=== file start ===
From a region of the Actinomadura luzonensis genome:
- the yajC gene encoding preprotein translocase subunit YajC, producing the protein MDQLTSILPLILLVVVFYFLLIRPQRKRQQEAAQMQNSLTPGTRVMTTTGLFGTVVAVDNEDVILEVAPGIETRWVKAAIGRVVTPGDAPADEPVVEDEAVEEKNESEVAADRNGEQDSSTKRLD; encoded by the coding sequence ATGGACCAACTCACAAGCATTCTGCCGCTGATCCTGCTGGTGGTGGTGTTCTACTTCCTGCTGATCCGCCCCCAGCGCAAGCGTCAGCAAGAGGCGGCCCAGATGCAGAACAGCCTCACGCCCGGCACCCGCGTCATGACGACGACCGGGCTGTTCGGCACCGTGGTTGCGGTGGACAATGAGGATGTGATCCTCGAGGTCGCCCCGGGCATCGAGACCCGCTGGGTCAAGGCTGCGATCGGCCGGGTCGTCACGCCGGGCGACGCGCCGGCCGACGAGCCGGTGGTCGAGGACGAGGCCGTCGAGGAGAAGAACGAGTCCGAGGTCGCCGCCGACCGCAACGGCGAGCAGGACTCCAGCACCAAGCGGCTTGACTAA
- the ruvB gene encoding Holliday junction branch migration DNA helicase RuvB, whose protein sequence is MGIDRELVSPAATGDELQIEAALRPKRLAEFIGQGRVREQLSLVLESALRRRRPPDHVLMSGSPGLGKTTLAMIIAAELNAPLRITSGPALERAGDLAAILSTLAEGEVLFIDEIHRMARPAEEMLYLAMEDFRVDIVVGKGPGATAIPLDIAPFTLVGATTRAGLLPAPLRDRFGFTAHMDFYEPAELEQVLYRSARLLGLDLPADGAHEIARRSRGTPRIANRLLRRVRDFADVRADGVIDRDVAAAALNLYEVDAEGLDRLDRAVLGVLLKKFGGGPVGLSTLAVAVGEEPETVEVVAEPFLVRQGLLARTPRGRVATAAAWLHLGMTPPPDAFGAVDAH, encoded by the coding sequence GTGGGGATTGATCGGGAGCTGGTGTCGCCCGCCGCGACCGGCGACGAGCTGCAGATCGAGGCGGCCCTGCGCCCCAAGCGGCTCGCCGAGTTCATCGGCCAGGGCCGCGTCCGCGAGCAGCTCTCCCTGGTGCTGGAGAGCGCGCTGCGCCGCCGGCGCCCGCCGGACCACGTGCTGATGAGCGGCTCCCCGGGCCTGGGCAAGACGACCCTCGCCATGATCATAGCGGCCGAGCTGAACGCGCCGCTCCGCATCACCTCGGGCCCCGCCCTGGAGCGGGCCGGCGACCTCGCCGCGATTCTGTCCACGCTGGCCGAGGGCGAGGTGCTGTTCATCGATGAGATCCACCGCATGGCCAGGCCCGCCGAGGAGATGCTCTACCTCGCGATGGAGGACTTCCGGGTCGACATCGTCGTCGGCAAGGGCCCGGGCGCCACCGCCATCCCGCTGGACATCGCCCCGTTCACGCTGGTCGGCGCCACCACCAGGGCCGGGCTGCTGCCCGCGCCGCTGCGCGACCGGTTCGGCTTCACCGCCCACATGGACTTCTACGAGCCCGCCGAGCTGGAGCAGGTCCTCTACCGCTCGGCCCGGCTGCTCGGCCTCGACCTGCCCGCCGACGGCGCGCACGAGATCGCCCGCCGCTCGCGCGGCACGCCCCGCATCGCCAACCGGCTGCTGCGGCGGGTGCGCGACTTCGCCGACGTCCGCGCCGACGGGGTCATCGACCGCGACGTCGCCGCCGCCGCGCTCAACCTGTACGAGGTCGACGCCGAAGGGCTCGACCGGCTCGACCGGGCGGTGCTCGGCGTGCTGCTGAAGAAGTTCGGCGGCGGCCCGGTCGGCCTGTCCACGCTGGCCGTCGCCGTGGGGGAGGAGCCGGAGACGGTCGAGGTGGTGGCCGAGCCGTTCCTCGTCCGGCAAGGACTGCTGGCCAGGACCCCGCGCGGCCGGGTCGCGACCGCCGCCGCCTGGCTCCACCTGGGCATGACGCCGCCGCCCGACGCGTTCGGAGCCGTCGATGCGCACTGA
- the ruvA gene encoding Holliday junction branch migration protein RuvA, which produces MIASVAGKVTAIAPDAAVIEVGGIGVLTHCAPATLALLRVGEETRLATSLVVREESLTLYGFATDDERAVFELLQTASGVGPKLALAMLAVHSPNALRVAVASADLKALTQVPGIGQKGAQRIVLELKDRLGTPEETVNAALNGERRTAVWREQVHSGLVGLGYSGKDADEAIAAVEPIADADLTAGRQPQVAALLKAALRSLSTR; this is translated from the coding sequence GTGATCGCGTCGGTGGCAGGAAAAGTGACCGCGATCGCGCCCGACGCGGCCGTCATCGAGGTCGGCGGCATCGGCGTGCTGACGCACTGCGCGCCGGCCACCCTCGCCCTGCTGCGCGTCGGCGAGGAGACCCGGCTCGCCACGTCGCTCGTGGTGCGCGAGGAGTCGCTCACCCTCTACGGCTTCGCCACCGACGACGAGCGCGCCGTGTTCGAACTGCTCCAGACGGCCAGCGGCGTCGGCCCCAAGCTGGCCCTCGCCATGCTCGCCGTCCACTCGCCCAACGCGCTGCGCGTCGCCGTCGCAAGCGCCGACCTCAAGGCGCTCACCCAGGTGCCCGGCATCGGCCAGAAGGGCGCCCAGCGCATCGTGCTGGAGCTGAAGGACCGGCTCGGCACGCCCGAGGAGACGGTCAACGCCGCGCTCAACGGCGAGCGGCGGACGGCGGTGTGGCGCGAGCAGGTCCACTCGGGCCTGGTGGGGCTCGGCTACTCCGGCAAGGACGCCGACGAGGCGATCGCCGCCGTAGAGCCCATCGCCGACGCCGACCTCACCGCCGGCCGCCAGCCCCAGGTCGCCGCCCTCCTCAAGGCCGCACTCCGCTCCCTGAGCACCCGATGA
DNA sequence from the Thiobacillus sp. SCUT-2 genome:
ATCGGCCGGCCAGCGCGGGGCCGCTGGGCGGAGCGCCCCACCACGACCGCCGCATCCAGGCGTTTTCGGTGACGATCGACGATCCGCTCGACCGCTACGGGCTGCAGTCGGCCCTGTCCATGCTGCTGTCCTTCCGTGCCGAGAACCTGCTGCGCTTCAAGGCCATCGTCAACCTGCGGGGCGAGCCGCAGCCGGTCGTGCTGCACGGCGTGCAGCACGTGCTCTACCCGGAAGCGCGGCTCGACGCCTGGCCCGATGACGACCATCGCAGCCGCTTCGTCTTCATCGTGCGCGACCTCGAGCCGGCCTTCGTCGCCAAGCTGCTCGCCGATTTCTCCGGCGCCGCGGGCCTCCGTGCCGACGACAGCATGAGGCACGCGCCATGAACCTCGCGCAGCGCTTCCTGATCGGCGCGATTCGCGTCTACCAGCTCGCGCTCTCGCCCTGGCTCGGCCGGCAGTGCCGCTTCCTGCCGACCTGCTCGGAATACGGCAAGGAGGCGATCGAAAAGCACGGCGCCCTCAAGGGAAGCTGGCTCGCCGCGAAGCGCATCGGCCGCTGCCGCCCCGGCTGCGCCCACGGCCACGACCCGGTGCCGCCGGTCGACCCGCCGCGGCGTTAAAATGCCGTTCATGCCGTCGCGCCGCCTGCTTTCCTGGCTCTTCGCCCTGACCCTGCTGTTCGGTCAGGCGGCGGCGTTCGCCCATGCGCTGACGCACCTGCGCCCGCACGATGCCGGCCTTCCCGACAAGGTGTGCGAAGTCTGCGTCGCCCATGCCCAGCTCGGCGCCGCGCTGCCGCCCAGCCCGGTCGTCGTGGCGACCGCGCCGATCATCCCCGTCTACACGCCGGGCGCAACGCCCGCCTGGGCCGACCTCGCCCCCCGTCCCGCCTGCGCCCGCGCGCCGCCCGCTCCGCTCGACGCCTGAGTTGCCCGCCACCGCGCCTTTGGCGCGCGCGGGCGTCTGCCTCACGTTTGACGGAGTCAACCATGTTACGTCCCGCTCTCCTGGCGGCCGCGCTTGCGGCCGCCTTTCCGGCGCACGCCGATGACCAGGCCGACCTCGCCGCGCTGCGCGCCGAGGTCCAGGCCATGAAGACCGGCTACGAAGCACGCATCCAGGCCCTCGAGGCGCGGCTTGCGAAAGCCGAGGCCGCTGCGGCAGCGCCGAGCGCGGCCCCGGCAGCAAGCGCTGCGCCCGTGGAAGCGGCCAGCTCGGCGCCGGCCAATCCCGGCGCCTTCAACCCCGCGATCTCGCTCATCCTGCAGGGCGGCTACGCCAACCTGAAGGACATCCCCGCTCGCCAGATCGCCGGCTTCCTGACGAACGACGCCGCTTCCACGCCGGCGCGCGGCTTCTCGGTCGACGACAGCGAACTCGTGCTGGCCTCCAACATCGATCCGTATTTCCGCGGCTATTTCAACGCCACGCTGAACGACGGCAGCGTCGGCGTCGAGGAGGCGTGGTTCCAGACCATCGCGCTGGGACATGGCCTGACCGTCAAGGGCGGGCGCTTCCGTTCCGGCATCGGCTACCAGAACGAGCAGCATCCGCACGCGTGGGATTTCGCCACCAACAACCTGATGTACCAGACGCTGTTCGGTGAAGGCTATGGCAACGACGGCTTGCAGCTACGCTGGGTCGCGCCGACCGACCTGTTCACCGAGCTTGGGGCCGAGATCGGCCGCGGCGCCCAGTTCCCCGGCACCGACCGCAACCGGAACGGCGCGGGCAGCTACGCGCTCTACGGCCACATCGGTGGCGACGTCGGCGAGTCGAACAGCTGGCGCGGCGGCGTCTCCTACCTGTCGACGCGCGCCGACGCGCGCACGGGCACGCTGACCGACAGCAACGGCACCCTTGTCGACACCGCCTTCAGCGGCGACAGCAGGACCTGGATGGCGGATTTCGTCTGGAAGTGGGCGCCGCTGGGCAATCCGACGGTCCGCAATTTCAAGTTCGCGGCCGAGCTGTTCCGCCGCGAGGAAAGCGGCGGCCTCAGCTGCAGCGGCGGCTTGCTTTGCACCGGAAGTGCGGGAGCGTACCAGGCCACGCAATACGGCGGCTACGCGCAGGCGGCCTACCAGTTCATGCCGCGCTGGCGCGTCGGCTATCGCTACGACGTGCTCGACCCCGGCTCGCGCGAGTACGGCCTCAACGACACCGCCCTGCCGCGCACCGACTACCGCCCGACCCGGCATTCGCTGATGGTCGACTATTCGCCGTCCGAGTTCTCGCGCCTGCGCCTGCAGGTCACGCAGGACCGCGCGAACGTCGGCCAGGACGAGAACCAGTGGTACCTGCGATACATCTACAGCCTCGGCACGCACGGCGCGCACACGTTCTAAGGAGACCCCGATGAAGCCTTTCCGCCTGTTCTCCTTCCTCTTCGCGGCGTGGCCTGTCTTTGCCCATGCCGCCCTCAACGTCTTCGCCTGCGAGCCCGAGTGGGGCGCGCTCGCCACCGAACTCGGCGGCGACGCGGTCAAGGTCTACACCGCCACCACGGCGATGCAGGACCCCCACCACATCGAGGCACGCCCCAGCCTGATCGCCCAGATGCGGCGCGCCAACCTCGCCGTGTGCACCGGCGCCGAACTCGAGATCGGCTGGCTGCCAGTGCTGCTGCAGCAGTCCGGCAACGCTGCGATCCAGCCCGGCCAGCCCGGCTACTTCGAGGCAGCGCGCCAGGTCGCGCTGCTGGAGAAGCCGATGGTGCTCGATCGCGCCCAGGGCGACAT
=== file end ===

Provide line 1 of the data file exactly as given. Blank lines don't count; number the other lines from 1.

From a region of the Actinomadura luzonensis genome: